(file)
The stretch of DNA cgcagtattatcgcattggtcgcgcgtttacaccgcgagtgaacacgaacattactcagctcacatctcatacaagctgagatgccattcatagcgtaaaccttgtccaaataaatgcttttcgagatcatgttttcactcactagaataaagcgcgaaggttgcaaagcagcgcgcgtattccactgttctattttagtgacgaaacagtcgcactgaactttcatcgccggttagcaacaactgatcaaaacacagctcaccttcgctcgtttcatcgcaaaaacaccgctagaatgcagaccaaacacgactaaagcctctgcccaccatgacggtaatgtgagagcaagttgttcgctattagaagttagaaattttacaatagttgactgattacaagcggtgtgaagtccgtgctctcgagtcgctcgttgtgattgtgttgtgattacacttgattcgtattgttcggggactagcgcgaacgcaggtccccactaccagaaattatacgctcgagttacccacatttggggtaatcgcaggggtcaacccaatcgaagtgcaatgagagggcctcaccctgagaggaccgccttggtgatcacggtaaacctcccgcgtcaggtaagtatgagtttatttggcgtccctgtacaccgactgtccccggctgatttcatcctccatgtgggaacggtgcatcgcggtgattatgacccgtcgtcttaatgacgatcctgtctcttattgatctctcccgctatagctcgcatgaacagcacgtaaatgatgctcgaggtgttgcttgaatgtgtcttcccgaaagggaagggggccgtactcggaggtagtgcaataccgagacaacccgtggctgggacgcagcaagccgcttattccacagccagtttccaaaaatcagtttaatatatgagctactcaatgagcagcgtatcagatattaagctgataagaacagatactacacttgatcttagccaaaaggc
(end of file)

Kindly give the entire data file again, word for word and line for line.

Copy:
The stretch of DNA cgcagtattatcgcattggtcgcgcgtttacaccgcgagtgaacacgaacattactcagctcacatctcatacaagctgagatgccattcatagcgtaaaccttgtccaaataaatgcttttcgagatcatgttttcactcactagaataaagcgcgaaggttgcaaagcagcgcgcgtattccactgttctattttagtgacgaaacagtcgcactgaactttcatcgccggttagcaacaactgatcaaaacacagctcaccttcgctcgtttcatcgcaaaaacaccgctagaatgcagaccaaacacgactaaagcctctgcccaccatgacggtaatgtgagagcaagttgttcgctattagaagttagaaattttacaatagttgactgattacaagcggtgtgaagtccgtgctctcgagtcgctcgttgtgattgtgttgtgattacacttgattcgtattgttcggggactagcgcgaacgcaggtccccactaccagaaattatacgctcgagttacccacatttggggtaatcgcaggggtcaacccaatcgaagtgcaatgagagggcctcaccctgagaggaccgccttggtgatcacggtaaacctcccgcgtcaggtaagtatgagtttatttggcgtccctgtacaccgactgtccccggctgatttcatcctccatgtgggaacggtgcatcgcggtgattatgacccgtcgtcttaatgacgatcctgtctcttattgatctctcccgctatagctcgcatgaacagcacgtaaatgatgctcgaggtgttgcttgaatgtgtcttcccgaaagggaagggggccgtactcggaggtagtgcaataccgagacaacccgtggctgggacgcagcaagccgcttattccacagccagtttccaaaaatcagtttaatatatgagctactcaatgagcagcgtatcagatattaagctgataagaacagatactacacttgatcttagccaaaaggc